During the compensation stage, pulmonary hypertension can be asymptomatic, leading to the often late diagnosis of severe forms of the disease. Initial signs become noticeable when the pressure in the pulmonary artery system exceeds twice the physiological norm.

The first indications of pulmonary hypertension include:

  • Increased fatigue.
  • Weakness.
  • Shortness of breath upon exertion.
  • Discomfort in the left half of the chest, occasionally accompanied by compressive pain behind the sternum during physical activity.

As the disease progresses, additional symptoms may manifest:

  • Escalating shortness of breath, which can be present even at rest and intensify significantly with physical activity.
  • Weakness during exertion, sometimes leading to fainting as the heart struggles to supply sufficient blood flow to the brain.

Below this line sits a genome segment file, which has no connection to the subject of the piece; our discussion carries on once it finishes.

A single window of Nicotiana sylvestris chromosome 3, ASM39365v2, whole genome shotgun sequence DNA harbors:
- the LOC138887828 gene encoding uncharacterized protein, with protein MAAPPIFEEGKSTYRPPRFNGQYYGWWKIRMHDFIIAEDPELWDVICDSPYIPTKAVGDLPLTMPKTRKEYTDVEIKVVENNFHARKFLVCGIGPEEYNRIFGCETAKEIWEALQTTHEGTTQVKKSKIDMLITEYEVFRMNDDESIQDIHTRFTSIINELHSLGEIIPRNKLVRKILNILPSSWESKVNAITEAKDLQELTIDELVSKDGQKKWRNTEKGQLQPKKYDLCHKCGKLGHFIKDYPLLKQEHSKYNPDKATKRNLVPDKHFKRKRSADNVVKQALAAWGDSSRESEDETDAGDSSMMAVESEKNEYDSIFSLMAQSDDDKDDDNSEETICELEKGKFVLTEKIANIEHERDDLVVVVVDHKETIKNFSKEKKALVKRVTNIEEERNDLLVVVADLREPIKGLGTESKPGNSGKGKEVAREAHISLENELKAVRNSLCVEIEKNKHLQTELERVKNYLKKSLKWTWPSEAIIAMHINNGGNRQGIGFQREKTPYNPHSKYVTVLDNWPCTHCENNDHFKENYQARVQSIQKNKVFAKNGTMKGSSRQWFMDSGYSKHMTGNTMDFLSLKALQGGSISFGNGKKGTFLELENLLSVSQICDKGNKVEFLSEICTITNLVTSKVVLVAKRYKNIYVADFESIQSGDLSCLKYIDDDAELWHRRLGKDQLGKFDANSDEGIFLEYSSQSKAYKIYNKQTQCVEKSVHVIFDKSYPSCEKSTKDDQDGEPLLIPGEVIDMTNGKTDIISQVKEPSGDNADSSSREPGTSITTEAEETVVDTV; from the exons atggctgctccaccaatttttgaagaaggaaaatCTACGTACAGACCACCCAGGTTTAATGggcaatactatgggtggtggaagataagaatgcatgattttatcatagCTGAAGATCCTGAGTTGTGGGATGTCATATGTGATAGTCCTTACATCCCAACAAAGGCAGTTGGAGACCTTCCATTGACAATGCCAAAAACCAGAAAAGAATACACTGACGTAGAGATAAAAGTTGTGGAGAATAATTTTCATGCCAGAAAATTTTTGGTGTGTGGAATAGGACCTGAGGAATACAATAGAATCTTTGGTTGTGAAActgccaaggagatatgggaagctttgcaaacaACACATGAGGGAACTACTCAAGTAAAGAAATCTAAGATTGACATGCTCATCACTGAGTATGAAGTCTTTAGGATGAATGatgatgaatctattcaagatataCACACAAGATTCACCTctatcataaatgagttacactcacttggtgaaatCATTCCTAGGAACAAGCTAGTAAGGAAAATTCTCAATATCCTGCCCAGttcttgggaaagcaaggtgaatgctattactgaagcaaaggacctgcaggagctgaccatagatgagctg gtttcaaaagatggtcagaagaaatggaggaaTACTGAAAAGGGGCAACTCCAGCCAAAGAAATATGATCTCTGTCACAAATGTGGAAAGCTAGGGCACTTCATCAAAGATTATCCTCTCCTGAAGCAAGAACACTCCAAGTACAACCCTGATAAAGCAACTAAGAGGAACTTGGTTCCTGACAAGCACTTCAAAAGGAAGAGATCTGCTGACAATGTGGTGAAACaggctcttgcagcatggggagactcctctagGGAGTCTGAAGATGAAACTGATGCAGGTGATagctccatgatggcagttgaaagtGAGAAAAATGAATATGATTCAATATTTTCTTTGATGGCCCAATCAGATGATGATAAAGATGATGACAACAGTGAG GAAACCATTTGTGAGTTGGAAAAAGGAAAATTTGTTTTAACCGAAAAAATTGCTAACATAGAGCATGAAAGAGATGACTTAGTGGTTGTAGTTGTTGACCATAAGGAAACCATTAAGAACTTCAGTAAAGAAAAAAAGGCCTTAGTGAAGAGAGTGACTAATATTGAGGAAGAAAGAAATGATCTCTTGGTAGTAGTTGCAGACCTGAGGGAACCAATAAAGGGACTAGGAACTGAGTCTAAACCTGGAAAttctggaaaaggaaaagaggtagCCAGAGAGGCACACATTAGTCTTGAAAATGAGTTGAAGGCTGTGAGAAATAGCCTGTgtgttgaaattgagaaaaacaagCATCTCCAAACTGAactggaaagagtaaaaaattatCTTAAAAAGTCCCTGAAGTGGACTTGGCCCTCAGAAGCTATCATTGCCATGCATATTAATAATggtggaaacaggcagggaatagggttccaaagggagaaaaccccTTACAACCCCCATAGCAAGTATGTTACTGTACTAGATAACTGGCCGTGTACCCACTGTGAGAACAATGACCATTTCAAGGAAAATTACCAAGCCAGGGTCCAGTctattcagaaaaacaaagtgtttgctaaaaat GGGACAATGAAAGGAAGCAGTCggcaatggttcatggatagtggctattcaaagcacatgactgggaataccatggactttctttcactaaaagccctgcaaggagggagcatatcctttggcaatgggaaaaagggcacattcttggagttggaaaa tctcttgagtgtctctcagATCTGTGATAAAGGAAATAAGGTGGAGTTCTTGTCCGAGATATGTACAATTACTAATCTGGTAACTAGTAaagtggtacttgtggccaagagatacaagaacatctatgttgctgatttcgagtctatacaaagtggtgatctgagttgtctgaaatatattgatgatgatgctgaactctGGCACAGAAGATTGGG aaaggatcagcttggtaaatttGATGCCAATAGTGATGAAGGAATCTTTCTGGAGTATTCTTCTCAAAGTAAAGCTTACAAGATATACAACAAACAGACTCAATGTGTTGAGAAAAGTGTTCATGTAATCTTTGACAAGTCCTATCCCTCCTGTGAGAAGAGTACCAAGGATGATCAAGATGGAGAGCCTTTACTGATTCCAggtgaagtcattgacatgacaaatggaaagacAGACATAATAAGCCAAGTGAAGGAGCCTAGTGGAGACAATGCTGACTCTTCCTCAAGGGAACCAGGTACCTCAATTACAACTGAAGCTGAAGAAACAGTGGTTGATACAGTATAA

• Nonproductive cough.
  • Decreased ability to travel distances without rest.
  • Pain in the heart area.
  • Pain in the right hypochondrium associated with liver enlargement.
  • Persistent fatigue.
  • Hoarseness due to compression of the recurrent nerve.
  • Dizziness and fainting.
  • Clinical signs of right heart pumping function insufficiency, such as edema in the lower extremities.
  • Raynaud's phenomenon (bluish discoloration of fingers, observed in less than 50% of cases).
  • Swelling of the neck veins with visible pulsation.
  • Bulging of the right ventricle of the heart.
  • Enlarged liver palpable during examination.
  • Changes in breath sounds.
  • Alterations in the structure of fingernails, resembling watch glasses.
  • Palpitations.
  • Generalized body aches due to tissue oxygen deficiency.
  • Severe lung pain.
  • Ascites, marked fluid accumulation in various body parts.